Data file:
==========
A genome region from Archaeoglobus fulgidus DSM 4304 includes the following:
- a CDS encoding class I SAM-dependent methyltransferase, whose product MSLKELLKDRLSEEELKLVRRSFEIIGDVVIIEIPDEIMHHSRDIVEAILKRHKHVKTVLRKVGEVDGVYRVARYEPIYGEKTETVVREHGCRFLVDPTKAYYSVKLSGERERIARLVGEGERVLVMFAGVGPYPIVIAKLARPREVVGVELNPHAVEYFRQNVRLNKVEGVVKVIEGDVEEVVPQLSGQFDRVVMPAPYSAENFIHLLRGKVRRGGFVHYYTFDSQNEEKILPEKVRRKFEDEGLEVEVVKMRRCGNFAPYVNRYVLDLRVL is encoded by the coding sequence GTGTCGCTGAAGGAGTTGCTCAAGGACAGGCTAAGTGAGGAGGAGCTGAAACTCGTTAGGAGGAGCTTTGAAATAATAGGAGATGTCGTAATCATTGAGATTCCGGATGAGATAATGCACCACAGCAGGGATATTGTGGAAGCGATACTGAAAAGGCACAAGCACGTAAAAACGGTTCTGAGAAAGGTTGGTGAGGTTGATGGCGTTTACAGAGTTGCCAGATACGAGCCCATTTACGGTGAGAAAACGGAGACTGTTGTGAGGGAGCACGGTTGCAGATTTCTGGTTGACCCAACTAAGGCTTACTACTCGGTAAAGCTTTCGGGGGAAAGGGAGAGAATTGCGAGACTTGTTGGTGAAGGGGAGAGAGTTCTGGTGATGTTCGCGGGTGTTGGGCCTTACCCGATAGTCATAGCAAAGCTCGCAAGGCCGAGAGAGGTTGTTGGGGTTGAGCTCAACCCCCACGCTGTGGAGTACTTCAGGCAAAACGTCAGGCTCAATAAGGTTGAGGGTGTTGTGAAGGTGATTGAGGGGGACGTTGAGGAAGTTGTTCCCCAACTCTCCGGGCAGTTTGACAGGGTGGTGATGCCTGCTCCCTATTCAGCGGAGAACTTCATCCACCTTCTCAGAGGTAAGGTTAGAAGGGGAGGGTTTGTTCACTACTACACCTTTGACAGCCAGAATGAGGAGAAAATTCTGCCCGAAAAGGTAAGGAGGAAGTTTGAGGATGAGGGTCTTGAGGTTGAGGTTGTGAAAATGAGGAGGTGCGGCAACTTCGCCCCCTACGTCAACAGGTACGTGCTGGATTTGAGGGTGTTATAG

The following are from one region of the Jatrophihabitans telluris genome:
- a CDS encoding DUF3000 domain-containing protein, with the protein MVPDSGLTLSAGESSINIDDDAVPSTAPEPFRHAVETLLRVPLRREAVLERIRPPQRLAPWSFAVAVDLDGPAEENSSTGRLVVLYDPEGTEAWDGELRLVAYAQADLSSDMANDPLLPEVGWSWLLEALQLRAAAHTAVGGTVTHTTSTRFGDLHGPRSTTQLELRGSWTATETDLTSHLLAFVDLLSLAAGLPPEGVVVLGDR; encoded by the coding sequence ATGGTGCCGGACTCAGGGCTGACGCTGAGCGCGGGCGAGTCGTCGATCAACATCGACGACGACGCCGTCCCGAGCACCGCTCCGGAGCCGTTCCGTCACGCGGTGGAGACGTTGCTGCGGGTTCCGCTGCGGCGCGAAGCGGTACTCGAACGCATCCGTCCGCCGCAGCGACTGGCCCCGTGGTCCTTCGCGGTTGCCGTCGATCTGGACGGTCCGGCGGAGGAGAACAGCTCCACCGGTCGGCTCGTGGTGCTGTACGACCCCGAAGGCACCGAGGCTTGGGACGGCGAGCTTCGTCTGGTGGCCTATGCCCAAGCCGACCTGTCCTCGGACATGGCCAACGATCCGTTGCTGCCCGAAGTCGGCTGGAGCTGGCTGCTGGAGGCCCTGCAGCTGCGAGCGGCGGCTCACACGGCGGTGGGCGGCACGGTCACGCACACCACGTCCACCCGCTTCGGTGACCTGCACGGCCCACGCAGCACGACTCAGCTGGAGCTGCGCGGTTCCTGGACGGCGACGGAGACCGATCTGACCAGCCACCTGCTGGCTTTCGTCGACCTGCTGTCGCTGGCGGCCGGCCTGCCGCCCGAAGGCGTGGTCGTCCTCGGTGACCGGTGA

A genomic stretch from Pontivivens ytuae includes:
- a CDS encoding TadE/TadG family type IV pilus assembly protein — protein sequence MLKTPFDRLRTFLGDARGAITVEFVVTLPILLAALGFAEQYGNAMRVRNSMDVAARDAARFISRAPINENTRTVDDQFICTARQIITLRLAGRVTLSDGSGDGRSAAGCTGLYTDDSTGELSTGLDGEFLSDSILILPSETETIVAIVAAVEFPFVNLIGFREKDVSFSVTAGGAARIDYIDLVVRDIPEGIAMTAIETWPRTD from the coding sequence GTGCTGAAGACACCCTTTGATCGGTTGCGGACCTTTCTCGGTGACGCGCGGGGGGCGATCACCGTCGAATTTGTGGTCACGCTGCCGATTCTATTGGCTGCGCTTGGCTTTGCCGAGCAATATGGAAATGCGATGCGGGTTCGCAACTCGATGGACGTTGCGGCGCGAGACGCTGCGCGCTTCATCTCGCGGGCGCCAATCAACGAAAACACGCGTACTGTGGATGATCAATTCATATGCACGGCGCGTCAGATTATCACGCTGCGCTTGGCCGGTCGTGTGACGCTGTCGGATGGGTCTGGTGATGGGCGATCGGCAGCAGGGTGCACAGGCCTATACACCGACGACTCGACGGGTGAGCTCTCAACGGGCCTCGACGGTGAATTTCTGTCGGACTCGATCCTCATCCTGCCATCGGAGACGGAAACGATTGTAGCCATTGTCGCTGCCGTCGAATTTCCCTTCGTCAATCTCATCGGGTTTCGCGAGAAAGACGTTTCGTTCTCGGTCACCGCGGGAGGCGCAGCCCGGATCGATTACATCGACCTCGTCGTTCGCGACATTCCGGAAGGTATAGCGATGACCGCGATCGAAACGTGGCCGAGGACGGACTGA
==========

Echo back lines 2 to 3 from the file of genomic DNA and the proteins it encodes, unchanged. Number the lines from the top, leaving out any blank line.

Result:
- a CDS encoding class I SAM-dependent methyltransferase, whose product MSLKELLKDRLSEEELKLVRRSFEIIGDVVIIEIPDEIMHHSRDIVEAILKRHKHVKTVLRKVGEVDGVYRVARYEPIYGEKTETVVREHGCRFLVDPTKAYYSVKLSGERERIARLVGEGERVLVMFAGVGPYPIVIAKLARPREVVGVELNPHAVEYFRQNVRLNKVEGVVKVIEGDVEEVVPQLSGQFDRVVMPAPYSAENFIHLLRGKVRRGGFVHYYTFDSQNEEKILPEKVRRKFEDEGLEVEVVKMRRCGNFAPYVNRYVLDLRVL is encoded by the coding sequence GTGTCGCTGAAGGAGTTGCTCAAGGACAGGCTAAGTGAGGAGGAGCTGAAACTCGTTAGGAGGAGCTTTGAAATAATAGGAGATGTCGTAATCATTGAGATTCCGGATGAGATAATGCACCACAGCAGGGATATTGTGGAAGCGATACTGAAAAGGCACAAGCACGTAAAAACGGTTCTGAGAAAGGTTGGTGAGGTTGATGGCGTTTACAGAGTTGCCAGATACGAGCCCATTTACGGTGAGAAAACGGAGACTGTTGTGAGGGAGCACGGTTGCAGATTTCTGGTTGACCCAACTAAGGCTTACTACTCGGTAAAGCTTTCGGGGGAAAGGGAGAGAATTGCGAGACTTGTTGGTGAAGGGGAGAGAGTTCTGGTGATGTTCGCGGGTGTTGGGCCTTACCCGATAGTCATAGCAAAGCTCGCAAGGCCGAGAGAGGTTGTTGGGGTTGAGCTCAACCCCCACGCTGTGGAGTACTTCAGGCAAAACGTCAGGCTCAATAAGGTTGAGGGTGTTGTGAAGGTGATTGAGGGGGACGTTGAGGAAGTTGTTCCCCAACTCTCCGGGCAGTTTGACAGGGTGGTGATGCCTGCTCCCTATTCAGCGGAGAACTTCATCCACCTTCTCAGAGGTAAGGTTAGAAGGGGAGGGTTTGTTCACTACTACACCTTTGACAGCCAGAATGAGGAGAAAATTCTGCCCGAAAAGGTAAGGAGGAAGTTTGAGGATGAGGGTCTTGAGGTTGAGGTTGTGAAAATGAGGAGGTGCGGCAACTTCGCCCCCTACGTCAACAGGTACGTGCTGGATTTGAGGGTGTTATAG

The following are from one region of the Jatrophihabitans telluris genome: